Cow Urine as Organic Pesticide - a Case Close to Home - India Renewable Energy Consulting – Solar, Biomass, Wind, Cleantech
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Net Zero by Narsi is a series of brief posts by Narasimhan Santhanam (Narsi), on decarbonization and climate solutions.
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My trip yesterday to my village Mathuramangalam, a really small hamlet some 50 Kms outside of Chennai, was to attend a family function.

As with many Indian villages, mine is also centered around a temple – in this case, a 1000-year old Vaishnavite temple. The village is the birthplace of Embar, a cousin of the revered Saint Ramanuja (who was born at Sriperumbudur, about 15 Kms from my village).

I visit my village a couple of times every year though each time I would tell myself I would visit more frequently. Last year during my visit, the person running the temple mentioned during a casual discussion that he needed some financial assistance to create a nice garden in a fairly large space right next to the temple. I immediately agreed to provide some help, as gardens are something I have always liked. What better way to strengthen the bonds with my village than to be a part of a nice garden being grown there!

As an aside, I am not exactly religious. I rather follow the practical advice by the celebrated Blaise Pascal who said it was better to believe in God even if it turns out after our death that He does not exist, rather than the converse – you don’t believe in Him, but after you die, you realize to your horror that He acually exists! So, let’s just say I’m a practical believer.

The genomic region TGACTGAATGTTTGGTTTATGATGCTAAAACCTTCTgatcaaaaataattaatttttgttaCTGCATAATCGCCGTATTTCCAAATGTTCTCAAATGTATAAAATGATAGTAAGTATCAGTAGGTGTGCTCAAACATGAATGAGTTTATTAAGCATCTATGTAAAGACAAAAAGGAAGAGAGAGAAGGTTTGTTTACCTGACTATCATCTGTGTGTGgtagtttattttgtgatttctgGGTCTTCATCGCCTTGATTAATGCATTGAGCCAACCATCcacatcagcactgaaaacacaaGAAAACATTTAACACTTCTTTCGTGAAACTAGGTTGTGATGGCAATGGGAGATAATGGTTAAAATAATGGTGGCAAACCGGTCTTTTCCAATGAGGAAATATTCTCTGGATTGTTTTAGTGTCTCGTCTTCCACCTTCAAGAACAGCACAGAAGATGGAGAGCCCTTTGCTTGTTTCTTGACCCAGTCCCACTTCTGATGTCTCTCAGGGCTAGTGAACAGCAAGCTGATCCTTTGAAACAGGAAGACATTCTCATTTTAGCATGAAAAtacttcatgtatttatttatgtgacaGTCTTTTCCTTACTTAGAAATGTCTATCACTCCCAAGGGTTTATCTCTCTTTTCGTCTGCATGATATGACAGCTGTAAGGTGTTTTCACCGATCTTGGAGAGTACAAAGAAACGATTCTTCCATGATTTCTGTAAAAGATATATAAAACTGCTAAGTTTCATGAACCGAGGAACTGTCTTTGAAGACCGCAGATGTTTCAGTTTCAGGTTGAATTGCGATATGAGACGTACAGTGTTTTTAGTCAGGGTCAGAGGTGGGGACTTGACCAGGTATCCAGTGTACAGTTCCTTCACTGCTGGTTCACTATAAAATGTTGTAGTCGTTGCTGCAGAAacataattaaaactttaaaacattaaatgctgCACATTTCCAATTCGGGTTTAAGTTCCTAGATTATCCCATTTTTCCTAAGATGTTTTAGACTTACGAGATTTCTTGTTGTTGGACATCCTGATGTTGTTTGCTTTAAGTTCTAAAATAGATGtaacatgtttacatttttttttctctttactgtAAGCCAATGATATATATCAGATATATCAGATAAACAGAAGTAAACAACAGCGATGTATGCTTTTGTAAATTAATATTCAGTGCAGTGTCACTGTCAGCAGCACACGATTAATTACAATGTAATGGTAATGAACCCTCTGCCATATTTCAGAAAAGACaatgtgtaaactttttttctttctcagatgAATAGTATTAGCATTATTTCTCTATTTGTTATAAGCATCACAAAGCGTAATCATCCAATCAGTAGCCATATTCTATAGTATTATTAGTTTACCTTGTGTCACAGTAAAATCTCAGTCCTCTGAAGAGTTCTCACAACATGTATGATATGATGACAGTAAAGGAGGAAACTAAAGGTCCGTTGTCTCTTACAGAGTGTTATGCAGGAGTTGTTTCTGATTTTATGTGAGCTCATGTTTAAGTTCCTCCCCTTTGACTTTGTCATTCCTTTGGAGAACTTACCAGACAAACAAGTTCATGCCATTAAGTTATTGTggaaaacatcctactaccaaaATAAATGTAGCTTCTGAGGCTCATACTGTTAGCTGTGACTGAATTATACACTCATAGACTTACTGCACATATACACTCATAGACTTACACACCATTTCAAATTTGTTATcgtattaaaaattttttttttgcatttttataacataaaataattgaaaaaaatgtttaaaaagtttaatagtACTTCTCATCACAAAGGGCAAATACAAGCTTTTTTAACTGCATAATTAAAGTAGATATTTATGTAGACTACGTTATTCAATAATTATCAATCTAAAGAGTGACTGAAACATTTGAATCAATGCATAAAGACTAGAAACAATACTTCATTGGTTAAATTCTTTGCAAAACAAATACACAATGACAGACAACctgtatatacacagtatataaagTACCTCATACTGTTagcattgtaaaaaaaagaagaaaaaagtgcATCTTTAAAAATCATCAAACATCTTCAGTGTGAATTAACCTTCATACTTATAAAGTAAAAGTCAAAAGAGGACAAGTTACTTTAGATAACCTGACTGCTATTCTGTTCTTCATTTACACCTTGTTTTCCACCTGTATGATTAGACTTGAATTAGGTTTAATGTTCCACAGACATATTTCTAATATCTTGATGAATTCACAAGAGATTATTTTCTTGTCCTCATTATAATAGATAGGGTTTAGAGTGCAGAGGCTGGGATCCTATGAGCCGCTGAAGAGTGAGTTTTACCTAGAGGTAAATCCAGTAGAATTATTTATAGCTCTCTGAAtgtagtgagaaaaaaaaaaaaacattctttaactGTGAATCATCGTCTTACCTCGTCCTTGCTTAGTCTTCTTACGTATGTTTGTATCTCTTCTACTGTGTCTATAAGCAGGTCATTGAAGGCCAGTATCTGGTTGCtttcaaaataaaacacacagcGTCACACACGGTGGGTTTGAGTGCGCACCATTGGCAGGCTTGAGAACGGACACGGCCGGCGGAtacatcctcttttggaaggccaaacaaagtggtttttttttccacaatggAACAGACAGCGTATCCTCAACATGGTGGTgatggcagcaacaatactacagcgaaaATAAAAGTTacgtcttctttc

Turning back to the core stuff I was trying to tell you, I provided some money to start the garden. And so, every time I visited my village from then on, I made it a point to check out how the garden project was coming up.

Yesterday too, I spent some time out there. There was not much, actually. Things were just about beginning to grow – essentially, the gardener had planted a good number of flowering plants, a few herbs such as Tulsi (Holy basil, Ocimum sanctum) and also a few vegetable plants such as the pumpkin. The garden would cater to all the flowers and herbs that the temple needed. In addition, the vegetables would also cater to all the needs of the gardener’s family.

Very nice.

But what was nicer was what followed.

I was asking the gardener about the various inputs for the garden.

Water was no problem.

The village pond was right next and anyway, we had a nice pump set installed and the gardener had done a good job of laying water pipes all over the garden. When he was bored, he just walked down about 20 meters to the pond (dedicated to the temple, as usual) and just carried water from the pond to the garden.

I turned my questions to fertilizers and pesticides.

This was when the discussion turned super interesting.

You see, I forgot to mention another set of inhabitants of the garden, in addition to the flower and vegetable plants – a cow and a calf. A nice cow shed accommodated them.

Once I saw the cow and the calf, I knew that part of the fertlizers would be the cow dung. Part of it? The gardener seemed disappointed with my observation. Not part of it, he said, he uses only cow dung as fertilizer. Haven’t I heard about stuff about organic farming, he asked me.

Sure. I told him, I knew something about organic farming, but if he were using no synthetic fertilizer, wouldn’t the growth likely be slow?